ObamaCare for Congress

Consider the irony here.  Congress exempts themselves from ACA, clearly because it is far inferior to any other medical insurance plan.  On the other hand, Congress, in complete disregard for the Constitution, abrogates their sole and exclusive mandate as the only body that can enact fines, levies, and taxes by giving said authority over to federal agencies.  Examples: the Chevron deferral, in which congress allowed the EPA to fine Chevron.  Another:  Dodd-Frank, which allows the CFPB to levy fines against banks.
So not only does Congress create exemptions for their self-interest, they don’t even do the job laid out for them under the Constitution.  I applaud Trump for calling them out.
Go here for the WSJ article.

ObamaCare for Congress

Trump can change a rule that exempts Members from the law’s pain.

U.S. President Donald Trump speaks during a press conference on healthcare Washington, July 24.

U.S. President Donald Trump speaks during a press conference on healthcare Washington, July 24. Photo: Bloomberg News

By

The Editorial Board

President Trump likes to govern by Twitter threat, which often backfires, to put it mildly. But he’s onto something with his recent suggestion that Members of Congress should have to live under the health-care law they imposed on Americans.

Over the weekend Mr. Trump tweeted that “If a new HealthCare Bill is not approved quickly, BAILOUTS for Insurance Companies and BAILOUTS for Members of Congress will end very soon!” He later added: “If ObamaCare is hurting people, & it is, why shouldn’t it hurt the insurance companies & why should Congress not be paying what public pays?”

Mr. Trump is alluding to a dispensation from ObamaCare for Members of Congress and their staff, and the back story is a tutorial in Washington self-dealing. A 2009 amendment from Chuck Grassley (R., Iowa) forced congressional employees to obtain coverage from the Affordable Care Act exchanges. The Senate Finance Committee adopted it unanimously.

That meant Members and their staff would no longer enjoy coverage from the Federal Employees Health Benefits Program, which subsidizes up to 75% of the cost of a plan. The text of the Affordable Care Act says that staffers may “only” be offered plans created by the law or on the exchanges.

The law did not specify what would happen to the employer contributions, though Democrats claim this was merely a copy-editing mistake. A meltdown ensued as Members feared that staffers would be exposed to thousands of dollars more in annual health-care costs, replete with predictions that junior aides would clean out their desks en masse.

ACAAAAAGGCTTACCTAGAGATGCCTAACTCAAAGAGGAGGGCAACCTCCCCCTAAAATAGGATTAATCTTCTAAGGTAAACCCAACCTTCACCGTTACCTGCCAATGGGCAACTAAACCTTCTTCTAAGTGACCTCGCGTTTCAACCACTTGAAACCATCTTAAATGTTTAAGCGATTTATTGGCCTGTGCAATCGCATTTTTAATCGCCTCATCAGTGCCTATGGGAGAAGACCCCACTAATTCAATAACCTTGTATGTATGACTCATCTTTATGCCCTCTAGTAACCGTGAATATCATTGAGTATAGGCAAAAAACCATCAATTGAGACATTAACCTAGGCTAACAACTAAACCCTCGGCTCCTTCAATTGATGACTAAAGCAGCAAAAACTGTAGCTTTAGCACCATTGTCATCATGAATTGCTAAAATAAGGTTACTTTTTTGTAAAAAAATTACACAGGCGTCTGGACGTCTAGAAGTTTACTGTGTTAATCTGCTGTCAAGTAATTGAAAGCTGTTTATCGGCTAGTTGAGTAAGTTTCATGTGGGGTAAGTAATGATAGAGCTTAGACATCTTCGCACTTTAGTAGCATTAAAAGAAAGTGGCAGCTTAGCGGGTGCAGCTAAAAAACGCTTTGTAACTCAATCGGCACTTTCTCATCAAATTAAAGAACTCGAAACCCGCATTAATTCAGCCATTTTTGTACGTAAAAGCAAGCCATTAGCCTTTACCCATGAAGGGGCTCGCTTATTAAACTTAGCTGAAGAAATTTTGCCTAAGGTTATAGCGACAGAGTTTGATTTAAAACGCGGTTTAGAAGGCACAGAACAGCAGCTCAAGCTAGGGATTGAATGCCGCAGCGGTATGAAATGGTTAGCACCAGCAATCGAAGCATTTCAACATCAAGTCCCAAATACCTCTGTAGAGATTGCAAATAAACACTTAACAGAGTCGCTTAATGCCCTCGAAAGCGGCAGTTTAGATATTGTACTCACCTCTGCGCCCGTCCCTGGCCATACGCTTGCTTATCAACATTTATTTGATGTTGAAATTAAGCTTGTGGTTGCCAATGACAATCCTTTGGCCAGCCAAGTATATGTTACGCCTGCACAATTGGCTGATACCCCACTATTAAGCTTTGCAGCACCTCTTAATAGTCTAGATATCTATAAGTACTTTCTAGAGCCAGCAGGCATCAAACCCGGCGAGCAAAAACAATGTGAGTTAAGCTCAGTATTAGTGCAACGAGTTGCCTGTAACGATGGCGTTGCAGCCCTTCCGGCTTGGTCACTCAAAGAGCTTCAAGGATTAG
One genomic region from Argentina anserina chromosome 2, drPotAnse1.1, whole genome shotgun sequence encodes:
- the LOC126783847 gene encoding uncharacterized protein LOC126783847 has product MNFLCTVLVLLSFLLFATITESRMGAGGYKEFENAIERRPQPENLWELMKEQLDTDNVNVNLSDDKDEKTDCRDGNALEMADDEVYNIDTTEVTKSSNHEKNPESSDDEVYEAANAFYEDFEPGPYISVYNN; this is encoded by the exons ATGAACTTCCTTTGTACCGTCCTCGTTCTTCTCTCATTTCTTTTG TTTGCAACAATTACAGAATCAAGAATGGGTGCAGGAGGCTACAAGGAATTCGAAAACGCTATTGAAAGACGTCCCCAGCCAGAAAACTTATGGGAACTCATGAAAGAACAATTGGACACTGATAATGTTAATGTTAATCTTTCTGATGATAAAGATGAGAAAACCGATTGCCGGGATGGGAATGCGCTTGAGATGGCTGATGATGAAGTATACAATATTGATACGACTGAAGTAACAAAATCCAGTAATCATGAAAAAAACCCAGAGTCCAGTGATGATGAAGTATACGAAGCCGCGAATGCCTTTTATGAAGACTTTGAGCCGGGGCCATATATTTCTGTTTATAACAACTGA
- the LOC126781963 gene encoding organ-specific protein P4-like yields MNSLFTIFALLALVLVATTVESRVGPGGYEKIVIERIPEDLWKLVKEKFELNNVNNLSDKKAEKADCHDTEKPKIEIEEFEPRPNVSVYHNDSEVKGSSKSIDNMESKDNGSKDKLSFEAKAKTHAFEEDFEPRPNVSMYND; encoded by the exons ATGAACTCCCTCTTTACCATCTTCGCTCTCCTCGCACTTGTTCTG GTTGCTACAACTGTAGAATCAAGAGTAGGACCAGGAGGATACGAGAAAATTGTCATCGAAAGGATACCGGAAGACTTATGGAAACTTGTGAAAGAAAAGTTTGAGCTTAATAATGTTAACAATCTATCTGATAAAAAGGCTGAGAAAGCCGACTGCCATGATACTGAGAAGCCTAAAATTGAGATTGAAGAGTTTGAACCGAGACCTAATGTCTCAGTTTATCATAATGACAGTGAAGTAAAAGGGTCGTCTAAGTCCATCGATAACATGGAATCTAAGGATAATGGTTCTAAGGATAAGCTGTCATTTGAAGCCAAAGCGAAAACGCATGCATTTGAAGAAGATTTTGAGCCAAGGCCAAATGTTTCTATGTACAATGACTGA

Mr. Obama intervened in 2013 and the Office of Personnel Management issued a rule that would allow employer contributions to exchange plans, not that OPM had such legal authority. One hilarious detail is that OPM certified the House and Senate as “small businesses” with fewer than 50 full-time employees, and no doubt the world would be better if that were true. This invention allowed Members to purchase plans on the District of Columbia exchange for small businesses, where employers can make contributions to premiums. This is a farce and maybe a fraud.

In last week’s Senate health-care debate, Wisconsin Republican Ron Johnson circulated an idea to block subsidies for Members, who earn at least $174,000 a year and would not receive generous taxpayer underwriting on the exchanges. The Johnson amendment would restore staff to the federal benefits program. Alas, the amendment commands almost no support. Not even Democrats want to sign up for their own policy.

But Mr. Trump could direct OPM to scrap the rule for Members, which is reversible because Mr. Obama reworked his own law through regulation that can be undone by a successor. Mr. Obama also refused to pursue a legislative fix for the problem lest Republicans demand something in return.

Revoking the rule would have the political benefit of forcing Members to live under the regime that Democrats rammed into law and Republicans have failed to fix. If Members are pained by higher premiums and fewer insurance choices, perhaps they will be inspired to fix the law for the millions who have had to endure it.

Appeared in the August 2, 2017, print edition.